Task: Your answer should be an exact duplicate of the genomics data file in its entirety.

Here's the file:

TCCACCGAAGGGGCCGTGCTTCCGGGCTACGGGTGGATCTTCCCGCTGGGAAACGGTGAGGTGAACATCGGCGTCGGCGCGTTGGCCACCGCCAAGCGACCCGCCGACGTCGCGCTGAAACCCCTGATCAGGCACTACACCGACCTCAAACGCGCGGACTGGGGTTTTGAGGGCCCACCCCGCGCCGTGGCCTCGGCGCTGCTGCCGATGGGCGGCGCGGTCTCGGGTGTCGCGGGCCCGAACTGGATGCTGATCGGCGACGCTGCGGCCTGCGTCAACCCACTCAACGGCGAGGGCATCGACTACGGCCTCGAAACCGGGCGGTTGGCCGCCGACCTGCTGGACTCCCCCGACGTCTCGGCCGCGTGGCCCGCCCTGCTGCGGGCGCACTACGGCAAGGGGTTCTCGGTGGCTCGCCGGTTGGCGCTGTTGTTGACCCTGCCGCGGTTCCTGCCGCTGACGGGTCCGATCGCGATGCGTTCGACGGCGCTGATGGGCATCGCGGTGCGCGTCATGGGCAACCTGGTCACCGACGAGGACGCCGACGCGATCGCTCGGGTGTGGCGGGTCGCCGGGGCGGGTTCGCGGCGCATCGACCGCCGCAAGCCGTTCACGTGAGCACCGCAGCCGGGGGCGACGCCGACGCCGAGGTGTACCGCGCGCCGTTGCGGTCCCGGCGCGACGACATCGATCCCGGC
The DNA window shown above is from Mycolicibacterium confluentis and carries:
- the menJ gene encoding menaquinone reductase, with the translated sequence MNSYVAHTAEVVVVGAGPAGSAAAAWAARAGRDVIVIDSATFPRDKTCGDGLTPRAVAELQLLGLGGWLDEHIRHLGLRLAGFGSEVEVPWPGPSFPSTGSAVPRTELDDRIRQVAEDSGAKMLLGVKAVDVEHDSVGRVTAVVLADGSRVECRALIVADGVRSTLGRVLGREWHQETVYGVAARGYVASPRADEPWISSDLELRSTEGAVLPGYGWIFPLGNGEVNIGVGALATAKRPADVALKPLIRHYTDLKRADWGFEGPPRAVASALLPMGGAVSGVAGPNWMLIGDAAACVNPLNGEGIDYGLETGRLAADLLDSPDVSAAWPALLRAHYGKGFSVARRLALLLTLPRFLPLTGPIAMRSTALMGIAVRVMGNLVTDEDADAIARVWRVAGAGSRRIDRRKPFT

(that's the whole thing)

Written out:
TCCACCGAAGGGGCCGTGCTTCCGGGCTACGGGTGGATCTTCCCGCTGGGAAACGGTGAGGTGAACATCGGCGTCGGCGCGTTGGCCACCGCCAAGCGACCCGCCGACGTCGCGCTGAAACCCCTGATCAGGCACTACACCGACCTCAAACGCGCGGACTGGGGTTTTGAGGGCCCACCCCGCGCCGTGGCCTCGGCGCTGCTGCCGATGGGCGGCGCGGTCTCGGGTGTCGCGGGCCCGAACTGGATGCTGATCGGCGACGCTGCGGCCTGCGTCAACCCACTCAACGGCGAGGGCATCGACTACGGCCTCGAAACCGGGCGGTTGGCCGCCGACCTGCTGGACTCCCCCGACGTCTCGGCCGCGTGGCCCGCCCTGCTGCGGGCGCACTACGGCAAGGGGTTCTCGGTGGCTCGCCGGTTGGCGCTGTTGTTGACCCTGCCGCGGTTCCTGCCGCTGACGGGTCCGATCGCGATGCGTTCGACGGCGCTGATGGGCATCGCGGTGCGCGTCATGGGCAACCTGGTCACCGACGAGGACGCCGACGCGATCGCTCGGGTGTGGCGGGTCGCCGGGGCGGGTTCGCGGCGCATCGACCGCCGCAAGCCGTTCACGTGAGCACCGCAGCCGGGGGCGACGCCGACGCCGAGGTGTACCGCGCGCCGTTGCGGTCCCGGCGCGACGACATCGATCCCGGC
The DNA window shown above is from Mycolicibacterium confluentis and carries:
- the menJ gene encoding menaquinone reductase, with the translated sequence MNSYVAHTAEVVVVGAGPAGSAAAAWAARAGRDVIVIDSATFPRDKTCGDGLTPRAVAELQLLGLGGWLDEHIRHLGLRLAGFGSEVEVPWPGPSFPSTGSAVPRTELDDRIRQVAEDSGAKMLLGVKAVDVEHDSVGRVTAVVLADGSRVECRALIVADGVRSTLGRVLGREWHQETVYGVAARGYVASPRADEPWISSDLELRSTEGAVLPGYGWIFPLGNGEVNIGVGALATAKRPADVALKPLIRHYTDLKRADWGFEGPPRAVASALLPMGGAVSGVAGPNWMLIGDAAACVNPLNGEGIDYGLETGRLAADLLDSPDVSAAWPALLRAHYGKGFSVARRLALLLTLPRFLPLTGPIAMRSTALMGIAVRVMGNLVTDEDADAIARVWRVAGAGSRRIDRRKPFT